The injuries have quickly begun to pile up in the NFL now that teams are moving into the more physical phases of training camp. This was a major worry this year, more than any other, because the pandemic limited offseason training. A similar situation occurred in 2011 when the NFL locked the players out of offseason programs and this was expected to be even worse. Here is a look at the players who will likely miss all of a major part of the season
Trae Waynes, Cornerback, Bengals
Waynes tore his pec and expected to be out until at least the winter months of the season. The Bengals had signed Waynes to a very bullish three year contract that averaged $14 million a season. Cincinnati agreed to pay nearly half the contract in the first year. He likely will not get much an opportunity to prove anyone wrong this year unless the Bengals are in a playoff race in December and have him come back. Waynes counts $10 million on the salary cap in 2020.
Robert Alford, Cornerback, Cardinals
Alford also tore his pec yesterday and should be done for the year. This is the second major injury in two years for Alford who will likely play zero games for Arizona in the two seasons he has been a member of the team. Alford was signed last year after being cut by the Falcons to a somewhat surprising three year, $22.5 million contract. His salary cap figure this year is $7.5 million. It would be hard to believe that the Cardinals would bring him back next year. He has a $9 million cap number and just $1.5 million in dead money if released.
Gerald McCoy, Defensive Tackle, Cowboys
McCoy tore his quad during drills and will likely miss the entire year with the Cowboys. McCoy signed a three year, $18 million contract with Dallas this offseason and was expected to be a major contributor to the team’s defensive front. Dallas did protect themselves somewhat for injury with $750,000 per year being tied to health. McCoy’s cap number is $4.25 million this year but Dallas will get a $750,000 credit applied to the 2021 salary cap. McCoy has $3.5 million of his 2021 $5 million salary protected so he should get a chance to play with Dallas next year. Dallas will have to decide if its necessary to go into free agency and see if they should take a shot on someone like a Damon Harrison for the year.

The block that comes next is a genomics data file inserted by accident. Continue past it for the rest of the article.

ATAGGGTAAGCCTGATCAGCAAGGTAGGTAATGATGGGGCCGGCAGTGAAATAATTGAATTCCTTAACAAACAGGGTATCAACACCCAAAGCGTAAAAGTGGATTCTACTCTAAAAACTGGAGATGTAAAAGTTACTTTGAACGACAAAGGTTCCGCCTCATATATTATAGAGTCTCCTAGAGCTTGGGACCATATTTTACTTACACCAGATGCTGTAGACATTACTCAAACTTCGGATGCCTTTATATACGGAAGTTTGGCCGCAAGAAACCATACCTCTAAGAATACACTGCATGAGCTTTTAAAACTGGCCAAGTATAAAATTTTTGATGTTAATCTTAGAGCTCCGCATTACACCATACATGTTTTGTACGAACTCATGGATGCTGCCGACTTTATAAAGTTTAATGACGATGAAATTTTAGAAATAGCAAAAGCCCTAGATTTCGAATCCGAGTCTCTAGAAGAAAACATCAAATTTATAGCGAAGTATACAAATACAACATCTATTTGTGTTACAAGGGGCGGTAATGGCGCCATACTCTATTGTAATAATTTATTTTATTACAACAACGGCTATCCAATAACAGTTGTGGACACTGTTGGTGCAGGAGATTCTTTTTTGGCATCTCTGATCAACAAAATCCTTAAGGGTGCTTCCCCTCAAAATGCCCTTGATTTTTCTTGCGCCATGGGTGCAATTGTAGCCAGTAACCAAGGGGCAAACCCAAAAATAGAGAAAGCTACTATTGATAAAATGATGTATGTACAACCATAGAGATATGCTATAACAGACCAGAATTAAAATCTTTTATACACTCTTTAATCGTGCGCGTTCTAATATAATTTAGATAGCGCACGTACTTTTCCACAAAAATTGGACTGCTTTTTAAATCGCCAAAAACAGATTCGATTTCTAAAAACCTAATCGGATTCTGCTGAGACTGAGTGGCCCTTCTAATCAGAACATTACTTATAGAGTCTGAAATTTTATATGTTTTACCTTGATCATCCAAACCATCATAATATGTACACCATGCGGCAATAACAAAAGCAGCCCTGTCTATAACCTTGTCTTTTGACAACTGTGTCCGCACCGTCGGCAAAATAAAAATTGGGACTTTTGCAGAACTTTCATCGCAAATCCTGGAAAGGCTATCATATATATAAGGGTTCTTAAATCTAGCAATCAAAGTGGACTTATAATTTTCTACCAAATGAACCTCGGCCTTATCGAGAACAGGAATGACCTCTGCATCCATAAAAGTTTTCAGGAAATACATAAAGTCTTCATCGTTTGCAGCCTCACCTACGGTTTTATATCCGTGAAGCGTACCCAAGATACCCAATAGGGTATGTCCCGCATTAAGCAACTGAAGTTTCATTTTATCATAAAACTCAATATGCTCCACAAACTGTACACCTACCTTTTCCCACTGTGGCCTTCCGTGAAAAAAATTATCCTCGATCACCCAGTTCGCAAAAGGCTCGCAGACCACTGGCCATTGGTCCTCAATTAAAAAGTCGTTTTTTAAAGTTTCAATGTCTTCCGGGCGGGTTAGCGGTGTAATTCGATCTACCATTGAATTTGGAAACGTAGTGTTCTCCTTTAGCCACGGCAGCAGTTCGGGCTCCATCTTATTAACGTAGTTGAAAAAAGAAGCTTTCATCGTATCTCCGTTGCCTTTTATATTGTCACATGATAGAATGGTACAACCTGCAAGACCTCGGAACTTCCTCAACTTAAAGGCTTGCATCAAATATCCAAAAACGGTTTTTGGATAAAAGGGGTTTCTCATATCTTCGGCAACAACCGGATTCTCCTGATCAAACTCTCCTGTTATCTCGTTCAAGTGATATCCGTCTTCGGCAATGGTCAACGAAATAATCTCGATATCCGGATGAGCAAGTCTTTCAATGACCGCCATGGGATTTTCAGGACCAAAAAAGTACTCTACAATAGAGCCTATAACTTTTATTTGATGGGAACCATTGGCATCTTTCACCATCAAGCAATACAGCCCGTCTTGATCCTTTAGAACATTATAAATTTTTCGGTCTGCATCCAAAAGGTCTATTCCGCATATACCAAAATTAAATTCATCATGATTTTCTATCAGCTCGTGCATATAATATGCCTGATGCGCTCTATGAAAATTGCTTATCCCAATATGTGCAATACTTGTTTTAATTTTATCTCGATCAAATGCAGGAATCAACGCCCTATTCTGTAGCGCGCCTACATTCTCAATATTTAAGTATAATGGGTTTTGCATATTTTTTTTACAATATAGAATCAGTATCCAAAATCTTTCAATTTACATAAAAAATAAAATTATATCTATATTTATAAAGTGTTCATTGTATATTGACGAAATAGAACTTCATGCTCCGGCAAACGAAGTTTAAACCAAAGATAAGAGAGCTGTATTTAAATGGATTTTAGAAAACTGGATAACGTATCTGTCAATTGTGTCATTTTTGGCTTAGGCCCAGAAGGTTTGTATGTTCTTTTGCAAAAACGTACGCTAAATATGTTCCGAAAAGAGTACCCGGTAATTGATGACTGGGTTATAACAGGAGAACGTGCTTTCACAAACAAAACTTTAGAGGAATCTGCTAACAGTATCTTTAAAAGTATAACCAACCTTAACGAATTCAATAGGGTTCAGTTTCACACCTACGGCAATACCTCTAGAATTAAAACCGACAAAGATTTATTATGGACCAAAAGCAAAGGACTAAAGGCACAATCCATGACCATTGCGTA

Jalen Hurd, Wide Receiver, 49ers
People expected a big year from Hurd in the 49ers offense but he will miss the entire season with a knee injury. Hurd, a third round draft pick in 2019, will now miss the first two years of his career. This is usually a hard, but not impossible, hurdle to overcome. Hurd will count for just under $973K on the cap this year and will be around $1.16 million on the cap next year.
Iman Marshall, Cornerback, Ravens
The second year pro tore his ACL and will miss the 2020 season. Marshall was a fourth round pick of the Ravens in 2019 and spent most of last year injured as well. Because Marshall was a 4th round selection his contract will likely split giving the Ravens $250,000 in salary cap relief this year. Marshall will have around a $1 million cap hit next year. Like Hurd this is a very difficult way to start a career.
One thing to note is that not all of the players who are hurt will immediately be put on IR. If there is a slight possibility that the player could be activated for a playoff run it will make sense to keep them on the roster until final cutdowns. If they go on IR at that point they can be activated later in the year. If there is also a slight chance the NFL pushes the year longer into the winter due to the pandemic it would make sense to hold off on an official IR designation.
Jason is the founder of OTC and has been studying NFL contracts and the salary cap for over 15 years. Jason has co-authored two books about the NFL, Crunching Numbers and the Drafting Stage, which are widely circulated in the industry and hosts the OTC Podcast. Jason’s work has been featured in various publications including the Sporting News, Sports Illustrated, NFL Network and more. OTC is widely considered the leading authority on contract matters in the NFL.